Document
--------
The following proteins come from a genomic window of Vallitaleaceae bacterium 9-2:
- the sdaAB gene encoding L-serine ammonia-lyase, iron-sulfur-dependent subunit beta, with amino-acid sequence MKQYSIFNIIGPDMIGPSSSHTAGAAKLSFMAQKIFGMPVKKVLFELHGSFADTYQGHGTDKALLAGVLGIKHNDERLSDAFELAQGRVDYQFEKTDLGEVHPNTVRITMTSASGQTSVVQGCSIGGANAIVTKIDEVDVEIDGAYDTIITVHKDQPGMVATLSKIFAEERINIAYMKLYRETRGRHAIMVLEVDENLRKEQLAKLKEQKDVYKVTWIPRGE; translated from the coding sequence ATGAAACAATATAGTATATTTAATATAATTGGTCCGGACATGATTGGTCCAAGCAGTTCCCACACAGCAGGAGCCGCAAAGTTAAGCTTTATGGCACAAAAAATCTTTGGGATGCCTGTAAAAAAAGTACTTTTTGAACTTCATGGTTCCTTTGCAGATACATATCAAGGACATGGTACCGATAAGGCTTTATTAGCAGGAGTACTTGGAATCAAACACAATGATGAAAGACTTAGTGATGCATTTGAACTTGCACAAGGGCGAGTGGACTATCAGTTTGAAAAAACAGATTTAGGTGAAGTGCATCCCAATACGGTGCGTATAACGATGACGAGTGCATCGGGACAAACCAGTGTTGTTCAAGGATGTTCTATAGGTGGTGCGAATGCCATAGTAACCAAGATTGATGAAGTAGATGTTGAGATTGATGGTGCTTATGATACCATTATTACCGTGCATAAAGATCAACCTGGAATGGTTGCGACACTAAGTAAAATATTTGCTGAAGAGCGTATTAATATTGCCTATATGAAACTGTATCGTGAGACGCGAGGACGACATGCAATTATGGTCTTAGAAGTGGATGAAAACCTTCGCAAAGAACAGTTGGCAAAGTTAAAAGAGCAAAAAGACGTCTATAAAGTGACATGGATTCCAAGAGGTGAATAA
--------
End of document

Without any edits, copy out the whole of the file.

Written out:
The following proteins come from a genomic window of Vallitaleaceae bacterium 9-2:
- the sdaAB gene encoding L-serine ammonia-lyase, iron-sulfur-dependent subunit beta, with amino-acid sequence MKQYSIFNIIGPDMIGPSSSHTAGAAKLSFMAQKIFGMPVKKVLFELHGSFADTYQGHGTDKALLAGVLGIKHNDERLSDAFELAQGRVDYQFEKTDLGEVHPNTVRITMTSASGQTSVVQGCSIGGANAIVTKIDEVDVEIDGAYDTIITVHKDQPGMVATLSKIFAEERINIAYMKLYRETRGRHAIMVLEVDENLRKEQLAKLKEQKDVYKVTWIPRGE; translated from the coding sequence ATGAAACAATATAGTATATTTAATATAATTGGTCCGGACATGATTGGTCCAAGCAGTTCCCACACAGCAGGAGCCGCAAAGTTAAGCTTTATGGCACAAAAAATCTTTGGGATGCCTGTAAAAAAAGTACTTTTTGAACTTCATGGTTCCTTTGCAGATACATATCAAGGACATGGTACCGATAAGGCTTTATTAGCAGGAGTACTTGGAATCAAACACAATGATGAAAGACTTAGTGATGCATTTGAACTTGCACAAGGGCGAGTGGACTATCAGTTTGAAAAAACAGATTTAGGTGAAGTGCATCCCAATACGGTGCGTATAACGATGACGAGTGCATCGGGACAAACCAGTGTTGTTCAAGGATGTTCTATAGGTGGTGCGAATGCCATAGTAACCAAGATTGATGAAGTAGATGTTGAGATTGATGGTGCTTATGATACCATTATTACCGTGCATAAAGATCAACCTGGAATGGTTGCGACACTAAGTAAAATATTTGCTGAAGAGCGTATTAATATTGCCTATATGAAACTGTATCGTGAGACGCGAGGACGACATGCAATTATGGTCTTAGAAGTGGATGAAAACCTTCGCAAAGAACAGTTGGCAAAGTTAAAAGAGCAAAAAGACGTCTATAAAGTGACATGGATTCCAAGAGGTGAATAA